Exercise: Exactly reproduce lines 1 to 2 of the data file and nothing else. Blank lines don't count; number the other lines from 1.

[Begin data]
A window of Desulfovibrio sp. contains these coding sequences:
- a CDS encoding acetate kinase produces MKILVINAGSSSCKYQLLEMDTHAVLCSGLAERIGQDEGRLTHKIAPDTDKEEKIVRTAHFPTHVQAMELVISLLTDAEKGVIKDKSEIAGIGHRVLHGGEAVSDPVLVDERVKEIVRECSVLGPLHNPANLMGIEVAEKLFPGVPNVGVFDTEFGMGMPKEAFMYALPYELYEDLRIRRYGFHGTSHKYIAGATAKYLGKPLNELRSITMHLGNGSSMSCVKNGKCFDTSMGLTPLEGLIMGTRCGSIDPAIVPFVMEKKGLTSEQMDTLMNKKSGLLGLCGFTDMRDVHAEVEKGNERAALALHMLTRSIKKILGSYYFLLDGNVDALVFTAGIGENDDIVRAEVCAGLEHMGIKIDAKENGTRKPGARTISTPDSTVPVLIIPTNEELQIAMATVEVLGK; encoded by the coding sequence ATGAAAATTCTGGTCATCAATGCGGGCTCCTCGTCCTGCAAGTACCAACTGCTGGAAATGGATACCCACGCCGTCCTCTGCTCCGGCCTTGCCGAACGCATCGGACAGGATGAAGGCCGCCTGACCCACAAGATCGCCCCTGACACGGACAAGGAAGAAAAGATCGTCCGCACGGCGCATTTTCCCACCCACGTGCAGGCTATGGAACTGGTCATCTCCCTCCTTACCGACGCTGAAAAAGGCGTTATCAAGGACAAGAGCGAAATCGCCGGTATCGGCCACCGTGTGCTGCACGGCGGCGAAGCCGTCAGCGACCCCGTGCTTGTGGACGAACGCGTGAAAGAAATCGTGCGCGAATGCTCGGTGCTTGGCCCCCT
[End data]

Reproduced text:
A window of Desulfovibrio sp. contains these coding sequences:
- a CDS encoding acetate kinase produces MKILVINAGSSSCKYQLLEMDTHAVLCSGLAERIGQDEGRLTHKIAPDTDKEEKIVRTAHFPTHVQAMELVISLLTDAEKGVIKDKSEIAGIGHRVLHGGEAVSDPVLVDERVKEIVRECSVLGPLHNPANLMGIEVAEKLFPGVPNVGVFDTEFGMGMPKEAFMYALPYELYEDLRIRRYGFHGTSHKYIAGATAKYLGKPLNELRSITMHLGNGSSMSCVKNGKCFDTSMGLTPLEGLIMGTRCGSIDPAIVPFVMEKKGLTSEQMDTLMNKKSGLLGLCGFTDMRDVHAEVEKGNERAALALHMLTRSIKKILGSYYFLLDGNVDALVFTAGIGENDDIVRAEVCAGLEHMGIKIDAKENGTRKPGARTISTPDSTVPVLIIPTNEELQIAMATVEVLGK; encoded by the coding sequence ATGAAAATTCTGGTCATCAATGCGGGCTCCTCGTCCTGCAAGTACCAACTGCTGGAAATGGATACCCACGCCGTCCTCTGCTCCGGCCTTGCCGAACGCATCGGACAGGATGAAGGCCGCCTGACCCACAAGATCGCCCCTGACACGGACAAGGAAGAAAAGATCGTCCGCACGGCGCATTTTCCCACCCACGTGCAGGCTATGGAACTGGTCATCTCCCTCCTTACCGACGCTGAAAAAGGCGTTATCAAGGACAAGAGCGAAATCGCCGGTATCGGCCACCGTGTGCTGCACGGCGGCGAAGCCGTCAGCGACCCCGTGCTTGTGGACGAACGCGTGAAAGAAATCGTGCGCGAATGCTCGGTGCTTGGCCCCCT